WEBSTER FALLS, Mo. Dorinda Walthrip was an English teacher in this town’s public schools for forty-five years, retiring a decade ago to a quiet life in an apartment that overlooks a public park. “It’s nice, except on Sundays,” she says with an air of disappointment. “That’s when the white trash come out to wash their cars,” she says, pronouncing “wash” as if it includes the letter “r,” the one vernacular lapse in her otherwise proper pronunciation.
Where every prospect pleases, until the hot-rodders warsh their cars.
But lately Walthrip’s peace of mind has been shattered by more pressing issues; racial tensions, mass violations of social distancing rules imposed to halt the spread of the coronavirus, and an upswing in acrimonious partisanship as elections loom in the fall. “I watch the 6:00 news every night, and it distresses me to see what’s happening in this country,” says the long-time “knee-jerk moderate,” who has never joined a political party and says she votes for the best person, not the party. “I don’t see why everybody can’t just get along,” she adds, echoing the words of Rodney King as Los Angeles burned around him in 1991.
“I wish people wouldn’t end their sentences with prepositions.”
Hobbled by arthritis, there isn’t much the widow can do in the real world to make it a better place, so lately she has been gingerly dipping her toes in the robust political debates that take place on the internet. “My grandchildren finally bought me a computer so I could stay in touch by email,” she says with a dash of chagrin in her voice at having been tardy to the digital age. “I don’t get out much, but I’m well-informed.”
This morning after she finished her regular breakfast of bran flakes, fruit, orange juice and decaffeinated coffee, Dorinda signed on to her favorite social media platform, cringing as she did so to see what the body count was from late-hour arguments from the night before.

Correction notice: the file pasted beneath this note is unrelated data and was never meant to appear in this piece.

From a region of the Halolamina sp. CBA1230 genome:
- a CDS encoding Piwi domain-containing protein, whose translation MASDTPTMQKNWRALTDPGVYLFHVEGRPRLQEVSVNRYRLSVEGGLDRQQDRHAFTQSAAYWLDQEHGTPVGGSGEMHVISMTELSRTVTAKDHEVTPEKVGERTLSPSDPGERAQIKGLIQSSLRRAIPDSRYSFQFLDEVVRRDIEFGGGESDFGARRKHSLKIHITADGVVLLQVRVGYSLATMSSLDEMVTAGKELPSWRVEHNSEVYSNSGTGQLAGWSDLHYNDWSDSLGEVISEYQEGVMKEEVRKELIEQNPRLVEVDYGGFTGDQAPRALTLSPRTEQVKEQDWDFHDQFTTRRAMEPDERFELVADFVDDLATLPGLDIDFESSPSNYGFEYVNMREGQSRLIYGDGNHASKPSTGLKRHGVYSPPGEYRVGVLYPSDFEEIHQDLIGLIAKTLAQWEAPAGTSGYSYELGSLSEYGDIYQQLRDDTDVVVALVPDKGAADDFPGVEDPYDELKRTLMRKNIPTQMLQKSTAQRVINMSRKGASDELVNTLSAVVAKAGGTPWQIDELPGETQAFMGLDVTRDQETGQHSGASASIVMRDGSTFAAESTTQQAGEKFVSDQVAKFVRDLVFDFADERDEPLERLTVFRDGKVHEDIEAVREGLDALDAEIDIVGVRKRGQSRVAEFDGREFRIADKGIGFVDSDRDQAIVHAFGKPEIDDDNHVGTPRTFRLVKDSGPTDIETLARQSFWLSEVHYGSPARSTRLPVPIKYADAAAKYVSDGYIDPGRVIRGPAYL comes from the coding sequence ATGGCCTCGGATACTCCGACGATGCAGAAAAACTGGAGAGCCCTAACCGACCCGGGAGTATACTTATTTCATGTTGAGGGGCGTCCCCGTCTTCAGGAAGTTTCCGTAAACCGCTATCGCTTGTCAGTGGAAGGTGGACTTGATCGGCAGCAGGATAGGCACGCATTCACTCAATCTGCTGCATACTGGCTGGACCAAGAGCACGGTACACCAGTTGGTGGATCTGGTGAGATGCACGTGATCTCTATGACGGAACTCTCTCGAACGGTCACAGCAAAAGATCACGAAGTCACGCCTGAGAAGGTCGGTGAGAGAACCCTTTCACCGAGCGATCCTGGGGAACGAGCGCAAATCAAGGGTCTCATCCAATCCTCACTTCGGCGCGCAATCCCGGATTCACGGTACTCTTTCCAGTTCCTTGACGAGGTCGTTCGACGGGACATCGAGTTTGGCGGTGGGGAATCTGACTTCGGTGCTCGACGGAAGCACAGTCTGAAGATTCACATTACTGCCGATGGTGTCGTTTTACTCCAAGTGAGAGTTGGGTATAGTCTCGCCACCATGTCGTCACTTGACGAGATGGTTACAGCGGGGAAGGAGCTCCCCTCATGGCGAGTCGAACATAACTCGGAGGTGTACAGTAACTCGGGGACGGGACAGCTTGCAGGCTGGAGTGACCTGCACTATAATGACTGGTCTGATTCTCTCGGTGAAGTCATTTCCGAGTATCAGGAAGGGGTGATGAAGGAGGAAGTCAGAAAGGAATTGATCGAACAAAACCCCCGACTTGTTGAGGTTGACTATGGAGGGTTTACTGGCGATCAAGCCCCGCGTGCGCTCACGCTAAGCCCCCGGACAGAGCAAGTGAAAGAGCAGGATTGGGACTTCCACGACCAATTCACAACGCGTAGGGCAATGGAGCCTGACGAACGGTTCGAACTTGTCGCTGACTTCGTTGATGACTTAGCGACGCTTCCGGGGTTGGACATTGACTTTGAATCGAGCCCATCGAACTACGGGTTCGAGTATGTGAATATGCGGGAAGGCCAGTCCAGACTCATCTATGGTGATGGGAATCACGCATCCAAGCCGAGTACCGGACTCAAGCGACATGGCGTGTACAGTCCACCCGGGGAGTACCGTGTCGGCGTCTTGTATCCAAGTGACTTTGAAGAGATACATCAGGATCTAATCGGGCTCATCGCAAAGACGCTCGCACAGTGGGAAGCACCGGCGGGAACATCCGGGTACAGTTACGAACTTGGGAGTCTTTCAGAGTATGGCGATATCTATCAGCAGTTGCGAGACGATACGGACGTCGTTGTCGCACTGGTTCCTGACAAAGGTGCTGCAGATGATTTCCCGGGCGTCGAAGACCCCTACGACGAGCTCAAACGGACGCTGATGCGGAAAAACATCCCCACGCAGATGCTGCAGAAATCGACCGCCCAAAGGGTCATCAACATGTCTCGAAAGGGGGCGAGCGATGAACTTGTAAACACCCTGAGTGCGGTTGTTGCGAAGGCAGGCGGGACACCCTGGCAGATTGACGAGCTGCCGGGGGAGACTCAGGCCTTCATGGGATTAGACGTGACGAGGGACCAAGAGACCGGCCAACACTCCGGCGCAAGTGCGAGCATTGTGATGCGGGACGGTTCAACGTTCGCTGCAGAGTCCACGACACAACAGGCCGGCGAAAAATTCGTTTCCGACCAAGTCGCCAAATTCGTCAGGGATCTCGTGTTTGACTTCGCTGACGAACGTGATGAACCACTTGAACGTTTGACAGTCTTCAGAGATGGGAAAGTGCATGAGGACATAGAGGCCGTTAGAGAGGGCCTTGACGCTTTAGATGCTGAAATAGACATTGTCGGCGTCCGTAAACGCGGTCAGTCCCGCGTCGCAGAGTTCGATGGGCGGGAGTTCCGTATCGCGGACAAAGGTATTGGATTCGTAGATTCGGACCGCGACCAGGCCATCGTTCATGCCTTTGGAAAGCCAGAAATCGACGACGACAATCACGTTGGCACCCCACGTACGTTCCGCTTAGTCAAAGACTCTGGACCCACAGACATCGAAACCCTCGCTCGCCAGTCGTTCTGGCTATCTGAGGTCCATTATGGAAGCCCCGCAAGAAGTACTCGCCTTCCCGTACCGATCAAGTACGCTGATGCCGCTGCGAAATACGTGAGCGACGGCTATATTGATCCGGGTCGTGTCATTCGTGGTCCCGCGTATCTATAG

“M-u-t-h-a-f-u . . . what? I’m going to have to deduct 5 points for spelling.”
“Oh dear,” she says as she “doom scrolls” down through an extended comment “thread.” “Looks like there was a ‘black lives matter, all lives matter’ tiff after I went to bed,” she says, moving her cursor just below a comment by “bluenomatterwho.” “I HATE the all lives matter idiots,” the comment reads. “Their just racists and they know it.”
Dorinda takes a sip from her second cup of Sanka–“and that’s it for the day,” she tells this reporter firmly–then types out a response: “Dear bluenomatterwho, I think you mean ‘they’re,’ a contraction for ‘they are,’ not ‘their’ which is the possessive form of ‘they.’”
A bubble appears on her screen with a series of blinking dots, indicating that “bluenomatterwho” is taking his or her time formulating a thoughtful response. “FUCK YOU GRAMMAR NAZI!” the comment reads after winging its way across the World Wide Web. “Oh dear,” Walthrip says with a scowl and a shake of her head. “Someone needs more fiber in ‘their’ diet,” she adds with a smile as she makes finger quotes in the air.
“What a terrible thing to say!”
From that brief but disturbing encounter, Dorinda shifts gears to log on to Twitter, which she has been told has taken steps to weed out abusive accounts in an effort to elevate the tone of users’ discussions and avoid the heavy hand of government regulation. “I like the little blue bird, he’s cute!” she adds.
Her eye is caught by a picture of a statue of Ulysses S. Grant being torn down by a masked gang, which an account named “God&Country” has posted with a rambling diatribe on America’s young people. “If you don’t like this country, leave it you pussies! Its the greatest country on Earth in the history of the world.”
Dorinda purses her lips as one eyebrow shoots upwards. “That’s unusual, typically the error goes in the opposite direction.” She adjusts her hands on her wrist pad and begins to type: “Dear God&Country, you have made a common mistake. You should have written ‘It’s,” a contraction for ‘it is.’ Without the apostrophe, those three letters are a possessive pronominal adjective.”
“Don’t blame me–I’m out her minding my own business.”
She gets up from her chair to look out the window at a yellow finch that has settled on her birdfeeder–“They are so pretty!” she says–then returns to her chair to find that her comment has not been received favorably.
“You with your fancy college education look down on hard-working people like me. Well take your damn ‘apostrophe’ and stick it up your ass, you bastard!”
Dorinda gulps, and not from her coffee. “I don’t know why people are so harsh,” she says as she stares off into the distance. “I’m only trying to bring them together.”